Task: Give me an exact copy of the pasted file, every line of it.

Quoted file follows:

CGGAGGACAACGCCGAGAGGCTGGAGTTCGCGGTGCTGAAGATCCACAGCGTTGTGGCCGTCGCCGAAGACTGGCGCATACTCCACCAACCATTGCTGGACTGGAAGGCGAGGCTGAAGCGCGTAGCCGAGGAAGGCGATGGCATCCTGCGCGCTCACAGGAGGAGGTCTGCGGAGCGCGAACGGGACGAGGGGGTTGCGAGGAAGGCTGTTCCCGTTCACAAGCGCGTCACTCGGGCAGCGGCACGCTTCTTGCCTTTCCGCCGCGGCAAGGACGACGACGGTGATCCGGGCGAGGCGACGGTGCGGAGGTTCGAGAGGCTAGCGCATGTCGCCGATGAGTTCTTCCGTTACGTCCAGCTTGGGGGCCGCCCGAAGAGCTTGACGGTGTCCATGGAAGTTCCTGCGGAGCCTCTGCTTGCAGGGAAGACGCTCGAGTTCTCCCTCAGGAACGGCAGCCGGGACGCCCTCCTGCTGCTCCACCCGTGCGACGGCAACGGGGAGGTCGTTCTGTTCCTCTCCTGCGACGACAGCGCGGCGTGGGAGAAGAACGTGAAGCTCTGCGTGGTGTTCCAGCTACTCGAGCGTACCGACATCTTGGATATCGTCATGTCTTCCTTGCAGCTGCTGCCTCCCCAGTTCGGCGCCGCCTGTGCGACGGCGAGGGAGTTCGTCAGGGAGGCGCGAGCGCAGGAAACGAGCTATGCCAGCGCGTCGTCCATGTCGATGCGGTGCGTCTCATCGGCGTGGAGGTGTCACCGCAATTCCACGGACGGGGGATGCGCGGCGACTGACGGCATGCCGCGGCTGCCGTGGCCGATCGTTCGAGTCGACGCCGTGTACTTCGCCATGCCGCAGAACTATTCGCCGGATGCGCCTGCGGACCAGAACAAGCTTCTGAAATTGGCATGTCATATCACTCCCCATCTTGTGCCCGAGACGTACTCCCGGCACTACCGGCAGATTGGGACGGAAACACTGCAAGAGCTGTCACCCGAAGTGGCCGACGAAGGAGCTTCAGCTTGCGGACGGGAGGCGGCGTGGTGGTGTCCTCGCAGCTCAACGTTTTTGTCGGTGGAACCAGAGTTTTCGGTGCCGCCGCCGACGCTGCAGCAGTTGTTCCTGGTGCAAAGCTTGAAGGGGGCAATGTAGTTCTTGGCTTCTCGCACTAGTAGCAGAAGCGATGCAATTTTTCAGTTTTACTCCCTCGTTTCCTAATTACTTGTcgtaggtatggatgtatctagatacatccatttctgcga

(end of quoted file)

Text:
CGGAGGACAACGCCGAGAGGCTGGAGTTCGCGGTGCTGAAGATCCACAGCGTTGTGGCCGTCGCCGAAGACTGGCGCATACTCCACCAACCATTGCTGGACTGGAAGGCGAGGCTGAAGCGCGTAGCCGAGGAAGGCGATGGCATCCTGCGCGCTCACAGGAGGAGGTCTGCGGAGCGCGAACGGGACGAGGGGGTTGCGAGGAAGGCTGTTCCCGTTCACAAGCGCGTCACTCGGGCAGCGGCACGCTTCTTGCCTTTCCGCCGCGGCAAGGACGACGACGGTGATCCGGGCGAGGCGACGGTGCGGAGGTTCGAGAGGCTAGCGCATGTCGCCGATGAGTTCTTCCGTTACGTCCAGCTTGGGGGCCGCCCGAAGAGCTTGACGGTGTCCATGGAAGTTCCTGCGGAGCCTCTGCTTGCAGGGAAGACGCTCGAGTTCTCCCTCAGGAACGGCAGCCGGGACGCCCTCCTGCTGCTCCACCCGTGCGACGGCAACGGGGAGGTCGTTCTGTTCCTCTCCTGCGACGACAGCGCGGCGTGGGAGAAGAACGTGAAGCTCTGCGTGGTGTTCCAGCTACTCGAGCGTACCGACATCTTGGATATCGTCATGTCTTCCTTGCAGCTGCTGCCTCCCCAGTTCGGCGCCGCCTGTGCGACGGCGAGGGAGTTCGTCAGGGAGGCGCGAGCGCAGGAAACGAGCTATGCCAGCGCGTCGTCCATGTCGATGCGGTGCGTCTCATCGGCGTGGAGGTGTCACCGCAATTCCACGGACGGGGGATGCGCGGCGACTGACGGCATGCCGCGGCTGCCGTGGCCGATCGTTCGAGTCGACGCCGTGTACTTCGCCATGCCGCAGAACTATTCGCCGGATGCGCCTGCGGACCAGAACAAGCTTCTGAAATTGGCATGTCATATCACTCCCCATCTTGTGCCCGAGACGTACTCCCGGCACTACCGGCAGATTGGGACGGAAACACTGCAAGAGCTGTCACCCGAAGTGGCCGACGAAGGAGCTTCAGCTTGCGGACGGGAGGCGGCGTGGTGGTGTCCTCGCAGCTCAACGTTTTTGTCGGTGGAACCAGAGTTTTCGGTGCCGCCGCCGACGCTGCAGCAGTTGTTCCTGGTGCAAAGCTTGAAGGGGGCAATGTAGTTCTTGGCTTCTCGCACTAGTAGCAGAAGCGATGCAATTTTTCAGTTTTACTCCCTCGTTTCCTAATTACTTGTcgtaggtatggatgtatctagatacatccatttctgcga